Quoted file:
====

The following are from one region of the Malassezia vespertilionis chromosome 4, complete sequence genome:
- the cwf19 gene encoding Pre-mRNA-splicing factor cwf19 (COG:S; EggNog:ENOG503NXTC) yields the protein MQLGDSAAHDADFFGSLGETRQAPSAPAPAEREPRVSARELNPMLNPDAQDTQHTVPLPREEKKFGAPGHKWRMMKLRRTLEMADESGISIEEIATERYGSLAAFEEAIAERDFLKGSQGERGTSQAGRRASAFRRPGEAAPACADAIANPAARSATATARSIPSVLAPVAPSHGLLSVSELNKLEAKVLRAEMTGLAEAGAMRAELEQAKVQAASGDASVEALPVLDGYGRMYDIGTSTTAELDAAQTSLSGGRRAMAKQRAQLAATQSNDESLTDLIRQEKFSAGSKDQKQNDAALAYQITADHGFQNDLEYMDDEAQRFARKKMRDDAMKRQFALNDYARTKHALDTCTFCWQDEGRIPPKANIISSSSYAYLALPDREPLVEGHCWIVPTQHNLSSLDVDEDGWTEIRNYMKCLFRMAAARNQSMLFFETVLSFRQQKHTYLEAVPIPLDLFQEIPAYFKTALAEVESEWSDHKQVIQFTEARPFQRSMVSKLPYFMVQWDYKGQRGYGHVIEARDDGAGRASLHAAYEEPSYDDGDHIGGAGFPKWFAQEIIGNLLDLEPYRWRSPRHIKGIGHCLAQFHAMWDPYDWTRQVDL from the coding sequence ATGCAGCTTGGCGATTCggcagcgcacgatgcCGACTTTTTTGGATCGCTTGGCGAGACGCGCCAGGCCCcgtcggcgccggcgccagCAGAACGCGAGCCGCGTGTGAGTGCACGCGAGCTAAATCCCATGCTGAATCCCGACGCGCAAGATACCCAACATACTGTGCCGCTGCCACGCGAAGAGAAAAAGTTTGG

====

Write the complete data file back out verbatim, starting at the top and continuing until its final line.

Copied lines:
The following are from one region of the Malassezia vespertilionis chromosome 4, complete sequence genome:
- the cwf19 gene encoding Pre-mRNA-splicing factor cwf19 (COG:S; EggNog:ENOG503NXTC) yields the protein MQLGDSAAHDADFFGSLGETRQAPSAPAPAEREPRVSARELNPMLNPDAQDTQHTVPLPREEKKFGAPGHKWRMMKLRRTLEMADESGISIEEIATERYGSLAAFEEAIAERDFLKGSQGERGTSQAGRRASAFRRPGEAAPACADAIANPAARSATATARSIPSVLAPVAPSHGLLSVSELNKLEAKVLRAEMTGLAEAGAMRAELEQAKVQAASGDASVEALPVLDGYGRMYDIGTSTTAELDAAQTSLSGGRRAMAKQRAQLAATQSNDESLTDLIRQEKFSAGSKDQKQNDAALAYQITADHGFQNDLEYMDDEAQRFARKKMRDDAMKRQFALNDYARTKHALDTCTFCWQDEGRIPPKANIISSSSYAYLALPDREPLVEGHCWIVPTQHNLSSLDVDEDGWTEIRNYMKCLFRMAAARNQSMLFFETVLSFRQQKHTYLEAVPIPLDLFQEIPAYFKTALAEVESEWSDHKQVIQFTEARPFQRSMVSKLPYFMVQWDYKGQRGYGHVIEARDDGAGRASLHAAYEEPSYDDGDHIGGAGFPKWFAQEIIGNLLDLEPYRWRSPRHIKGIGHCLAQFHAMWDPYDWTRQVDL from the coding sequence ATGCAGCTTGGCGATTCggcagcgcacgatgcCGACTTTTTTGGATCGCTTGGCGAGACGCGCCAGGCCCcgtcggcgccggcgccagCAGAACGCGAGCCGCGTGTGAGTGCACGCGAGCTAAATCCCATGCTGAATCCCGACGCGCAAGATACCCAACATACTGTGCCGCTGCCACGCGAAGAGAAAAAGTTTGG